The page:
For my “little sister,” nineteen things I wish I knew when I was sixteen

This winter someone very close to me turned sixteen years old. She’s like my little sister. Our families have been bonded since our mothers became friends and roommates in their twenties. Now I’m nearly twenty, and it’s an age I’ve been thinking a lot about. Soon I’ll nod goodbye to teenagehood and shake hands with a new number, a new state of mind, chapter, and claim. I’ve always felt that you grow into an age—it takes time for the weight of that extra year to settle into your bones and for your mind to fill it out. Sixteen is significant. Sixteen is magnificent and hopeful and beautifully naïve and awkward. Twenty is also significant, and it marks a time to start passing along some knowledge. I couldn’t be with my “little sister” on her birthday, so I sent along a letter with a few things I wish I knew when I was sixteen. This was the product.

Here are nineteen things I wish I knew when I was sixteen:

1. I wish I knew that my mind was powerful and my thoughts are worthy of being heard
2. I wish I knew that being insecure is a massive waste of time
3. I wish I knew that spending time outside is so necessary for my mental health
4. I wish I knew high school social classes literally mean nothing
5. I wish I knew the pretty popular girls were feeling the same insecurities I felt—they all hated the way their thighs touched, the way their bangs made their forehead greasy, the way that one tooth stuck out
6. I wish I knew that boy liked me
7. I wish I knew I that talking to that boy was all it took
8. I wish I knew to speak up in class more because I had important things to say
9. I wish I knew to spend more time reading and less time scrutinizing the mirror
10. I wish I knew that going outside of my comfort zone gives me the biggest adrenaline rush
11. I wish I knew how to drive
12. I wish I knew that even on my loneliest nights, when I think that no one will ever crush on me the way I crush on that one guy, that somewhere out there, someone is writing about me or Facebook stalking me or thinking about me before they fall asleep at night
13. I wish I knew that understanding feminism is really important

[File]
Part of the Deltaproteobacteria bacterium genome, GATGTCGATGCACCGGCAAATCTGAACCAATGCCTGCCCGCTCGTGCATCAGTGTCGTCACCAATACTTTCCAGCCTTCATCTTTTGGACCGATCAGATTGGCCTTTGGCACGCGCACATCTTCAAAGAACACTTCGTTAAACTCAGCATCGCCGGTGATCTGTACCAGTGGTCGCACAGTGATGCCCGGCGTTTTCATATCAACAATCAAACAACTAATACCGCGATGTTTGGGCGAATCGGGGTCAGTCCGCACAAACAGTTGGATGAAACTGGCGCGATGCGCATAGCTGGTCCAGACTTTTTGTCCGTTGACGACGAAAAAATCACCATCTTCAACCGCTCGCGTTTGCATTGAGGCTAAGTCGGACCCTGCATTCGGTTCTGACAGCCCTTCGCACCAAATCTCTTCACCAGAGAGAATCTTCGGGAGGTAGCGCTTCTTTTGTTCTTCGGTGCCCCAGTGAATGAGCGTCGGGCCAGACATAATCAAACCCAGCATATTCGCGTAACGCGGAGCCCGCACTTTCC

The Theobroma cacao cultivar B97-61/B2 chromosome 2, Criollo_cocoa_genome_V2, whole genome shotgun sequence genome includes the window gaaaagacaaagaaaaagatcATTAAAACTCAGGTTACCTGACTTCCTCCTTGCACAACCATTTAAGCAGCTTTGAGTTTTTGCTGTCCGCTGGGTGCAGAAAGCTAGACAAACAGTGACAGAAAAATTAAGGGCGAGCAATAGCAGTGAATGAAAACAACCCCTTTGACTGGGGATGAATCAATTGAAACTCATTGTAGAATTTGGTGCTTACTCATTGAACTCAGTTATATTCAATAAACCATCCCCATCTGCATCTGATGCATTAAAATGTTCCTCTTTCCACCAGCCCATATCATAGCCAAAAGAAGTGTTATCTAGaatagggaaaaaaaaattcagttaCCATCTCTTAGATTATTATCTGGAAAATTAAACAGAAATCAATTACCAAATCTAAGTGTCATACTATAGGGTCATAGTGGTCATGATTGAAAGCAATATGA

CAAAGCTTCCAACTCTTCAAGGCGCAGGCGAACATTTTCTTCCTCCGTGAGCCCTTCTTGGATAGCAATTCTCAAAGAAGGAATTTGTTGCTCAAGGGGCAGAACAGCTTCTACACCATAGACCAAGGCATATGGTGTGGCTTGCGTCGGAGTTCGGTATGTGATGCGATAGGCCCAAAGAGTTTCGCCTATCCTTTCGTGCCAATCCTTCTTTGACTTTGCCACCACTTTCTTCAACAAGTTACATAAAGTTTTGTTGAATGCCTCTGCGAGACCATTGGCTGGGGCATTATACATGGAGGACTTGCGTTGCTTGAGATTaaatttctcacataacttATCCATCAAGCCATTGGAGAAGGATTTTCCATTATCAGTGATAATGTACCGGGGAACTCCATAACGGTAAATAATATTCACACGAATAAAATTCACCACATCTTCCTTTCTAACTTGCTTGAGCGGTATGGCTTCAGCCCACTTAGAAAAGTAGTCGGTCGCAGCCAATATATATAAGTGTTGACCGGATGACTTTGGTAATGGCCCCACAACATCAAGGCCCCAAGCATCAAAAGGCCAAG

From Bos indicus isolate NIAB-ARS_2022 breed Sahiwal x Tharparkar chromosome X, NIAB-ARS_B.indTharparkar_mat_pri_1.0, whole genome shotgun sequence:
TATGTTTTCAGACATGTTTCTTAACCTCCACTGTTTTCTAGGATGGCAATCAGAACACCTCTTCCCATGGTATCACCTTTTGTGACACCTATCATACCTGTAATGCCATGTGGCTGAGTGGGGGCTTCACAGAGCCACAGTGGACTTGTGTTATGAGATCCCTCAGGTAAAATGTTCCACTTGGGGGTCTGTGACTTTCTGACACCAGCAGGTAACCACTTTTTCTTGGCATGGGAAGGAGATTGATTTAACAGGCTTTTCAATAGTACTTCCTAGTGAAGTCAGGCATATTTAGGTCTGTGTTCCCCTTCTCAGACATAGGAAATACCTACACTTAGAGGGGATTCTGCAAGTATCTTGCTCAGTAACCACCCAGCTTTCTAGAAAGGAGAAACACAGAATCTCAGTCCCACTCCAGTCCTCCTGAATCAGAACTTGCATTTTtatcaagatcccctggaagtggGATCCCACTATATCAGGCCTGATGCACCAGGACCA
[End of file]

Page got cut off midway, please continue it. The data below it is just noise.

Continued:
14. I wish I knew that I have to let people in sometimes and that asking for advice when you’re having a rough time is a good way to do that—also that being vulnerable is actually a pretty damn strong thing to do
15. I wish I knew that being stressed out is really counterproductive
16. I wish I knew that doing things that scare you gets easier every time you do something that scares you
17. I wish I knew to not compare myself to everyone
18. I wish I knew to do what feels right for me
19. I wish I knew that sixteen is an amazing, magical age and that there’s so much to look forward to so stop dwelling on the past and start building who you want to be because life is really fun and time goes by really quickly

There are a few things that didn’t make it onto the list, however. So from my nearly twenty-year-old woman perspective, I want to add a few extra things that I’ve learned.

You should know that you’ll be distracted in class by the pronouns that are used. You’ll be frustrated when you only learn about the old white men, and only read the literature and essays and laws of old white men. You’ll know that it’s wrong you’re not represented. You’ll know that men are more likely to raise their hand and then get called on in class, so shoot your hand up frequently and speak clearly. You’ll pick up on all the micro aggressions dropped on the daily and you’ll start to understand all those underlying, fermenting feelings of self-doubt that have eaten away at your confidence for years. You’ll know that you live in a world that oppresses women. You’ll learn how you’ve been made to hate the way your stomach looks or the way your hair curls. You’ll understand why those comments about finding a nice doctor husband cut so deep. And then you’ll learn the words that will slice through these systems and break down all this bullshit. There’s a lot that you’ll learn, and it will hurt sometimes and leave you bruised, but you’re also going to learn to turn these experiences into power. And it’s going to be difficult, but you’re strong. Lift that chin and own it. Being a young woman is a very hard thing, but know that it’s also a very beautiful thing.

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